Three weeks ago, I told a teacher of mine that I was working on a thought leadership project. “What makes a thought leader?” he asked.
His challenge led me to search for a common thread. I studied titans like the IBM Institute for Business Value, Think with Google, and the US Federal Reserve. Then, I discovered what they had in common. Each changed a predominant question in their field.
Lowell McAdam, the CEO of Verizon, told analysts, “This is going to be one of those if-you-build-it-they’ll-come moments…” He was explaining at the JP Morgan Technology, Media and Telecom conference why Verizon plans to keep investing in microcells and attaching them to buildings.
It’s the same reason John Donovan told analysts at the Citi Technology, Media and Telecommunications Conference why AT&T was boosting its network capacity. When network speeds get faster, new technologies spring up to consume that speed. According to Donovan, “5G is different because its performance is so much better that it’s going to enable a whole bunch of new-to-the-world use cases, whether it’s live maps, autonomous cars, virtual reality.” We are indeed witnessing an if-you-build-it-they’ll-come moment for telecom.
I was running on a treadmill the first time I heard the song “Closer” by the Chainsmokers. The pre-chorus came through my headphones. Wow! I started to run faster. I wanted to sing along.
So did millions of others. The band has been nominated for three Grammy Awards in 2017. The music video has been watched more than 1.1 billion times – more than Justin Bieber’s Love Yourself which had an 8 month head start and received two Grammy nominations in 2016.
If you’re a marketer paying $0.30 a view to YouTube then wouldn’t it be nice to trade metrics with the Chainsmokers? People are finding the “Closer” video and clicking the play button all by themselves. The band isn’t paying YouTube for these views.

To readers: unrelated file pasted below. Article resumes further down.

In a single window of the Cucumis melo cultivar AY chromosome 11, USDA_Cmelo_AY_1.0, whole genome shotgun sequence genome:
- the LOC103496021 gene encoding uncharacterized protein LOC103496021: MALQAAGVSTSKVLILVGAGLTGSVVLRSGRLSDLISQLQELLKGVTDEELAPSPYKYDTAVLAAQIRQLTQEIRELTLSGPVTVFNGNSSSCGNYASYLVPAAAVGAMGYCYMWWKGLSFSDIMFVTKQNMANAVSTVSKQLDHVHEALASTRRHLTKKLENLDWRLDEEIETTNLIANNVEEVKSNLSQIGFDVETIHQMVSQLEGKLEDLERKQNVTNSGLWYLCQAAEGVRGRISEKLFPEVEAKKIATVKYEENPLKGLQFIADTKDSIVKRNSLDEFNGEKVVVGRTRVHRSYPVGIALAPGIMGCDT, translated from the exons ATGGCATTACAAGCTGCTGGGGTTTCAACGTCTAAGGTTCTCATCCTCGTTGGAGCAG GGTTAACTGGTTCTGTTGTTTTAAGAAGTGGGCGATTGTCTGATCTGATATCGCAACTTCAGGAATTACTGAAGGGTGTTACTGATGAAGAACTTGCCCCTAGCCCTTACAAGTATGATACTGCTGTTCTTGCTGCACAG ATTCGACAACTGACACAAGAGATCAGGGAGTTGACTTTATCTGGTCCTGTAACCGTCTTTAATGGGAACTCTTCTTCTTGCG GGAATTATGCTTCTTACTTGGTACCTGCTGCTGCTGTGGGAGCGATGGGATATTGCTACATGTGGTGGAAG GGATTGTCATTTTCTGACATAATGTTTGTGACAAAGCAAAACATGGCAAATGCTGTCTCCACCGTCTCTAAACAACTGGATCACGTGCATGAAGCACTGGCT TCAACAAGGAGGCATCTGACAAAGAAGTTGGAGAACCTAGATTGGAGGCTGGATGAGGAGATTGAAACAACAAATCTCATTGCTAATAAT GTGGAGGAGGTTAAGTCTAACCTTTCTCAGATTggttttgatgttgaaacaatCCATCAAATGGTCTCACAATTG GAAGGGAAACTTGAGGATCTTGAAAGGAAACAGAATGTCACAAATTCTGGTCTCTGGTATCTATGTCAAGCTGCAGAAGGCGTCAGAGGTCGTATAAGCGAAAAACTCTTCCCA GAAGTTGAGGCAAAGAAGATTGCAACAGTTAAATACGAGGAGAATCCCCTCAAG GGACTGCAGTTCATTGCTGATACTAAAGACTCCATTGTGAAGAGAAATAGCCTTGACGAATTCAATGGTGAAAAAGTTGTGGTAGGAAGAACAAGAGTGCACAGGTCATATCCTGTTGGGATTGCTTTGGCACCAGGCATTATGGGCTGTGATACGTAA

This post is about one technique you can use to stand on the band’s shoulders and increase views of your stories. The technique is adding imagery. The Chainsmokers used 10 pieces of imagery in “Closer” which propelled it to the top of the charts.
The Tipping Point is a business book that sold 2.5 million copies. In it, author Malcolm Gladwell pitches a theory on epidemics called the Tipping Point. This blog post attempts to reverse engineer the process Gladwell took to explain his idea.
Explaining an idea is hard. My favorite articles on the Engel Journal blog are ideas, and readers often ignore them. Reflecting on my work, I asked, “What can Gladwell teach me about selling my ideas?” I found the answer in the opening pages of the Tipping Point.
According to Quantcast, Yelp is the tenth most popular website on desktop and the second most popular website on mobile in the United States. With so many sites out there, why is Yelp so special?
My theory involves Yelp’s use of identity. Identity is central to the human experience. One of the first things we learn is how to say our names, “I am Eisaiah. I am Susie. I am Peter.”
Yelp’s users call themselves as “Yelpers.” Top users are called “Yelp Elites.” Businesses identify themselves with stickers that say, “People love us on Yelp.” In the video above, there are 41 pieces of my identity attached to my Yelp profile.
Here is how Paul O’Neill introduced himself to a crowd of Wall Street investors when he became the CEO & Chairman of Alcoa in 1987:1
“Today, I want to talk to you about worker safety… I intend to make Alcoa the safest company in America. I intend to go for 0 injuries,” he told the Manhattan ballroom.
– The Power of Habit
The investors were dumbfounded because he did not talk about profitability – only safety. A year later, Alcoa’s profits hit a record high. When O’Neill retired in 2000, Alcoa’s market capitalization had increased by $27B. Someone who invested $1M in Alcoa would have earned $1M in dividends, and the value of the shares would have been $5M when O’Neill left.2
“This gold pixie dust face cleanser is great, but there’s just one problem.”
Skincare promoter at a mall outside of Vegas:
“What is that?”
“I am not a consumer. So, naturally I would not buy this.”
Skincare promoter at a mall outside of Vegas:
Dear Skincare Promoter, if you are reading this, I have had better quotes since then! Besides the emotional intelligence faux pas, the statement “I am not a consumer” is factually wrong. I am a consumer every time I make the simplest purchase like gas or a 1970s bamboo bracelet.
In 2010, I started a company that forever impacted how I approach product marketing. The company sold data, specifically sales prospecting lists for B2B marketing technology companies. Instead of simply delivering CSV files, our data was packaged in a web app that customers could use to interact with the data. The interface was original. Early feedback from customers indicated they were eager to use it. But, the heat was about to rise.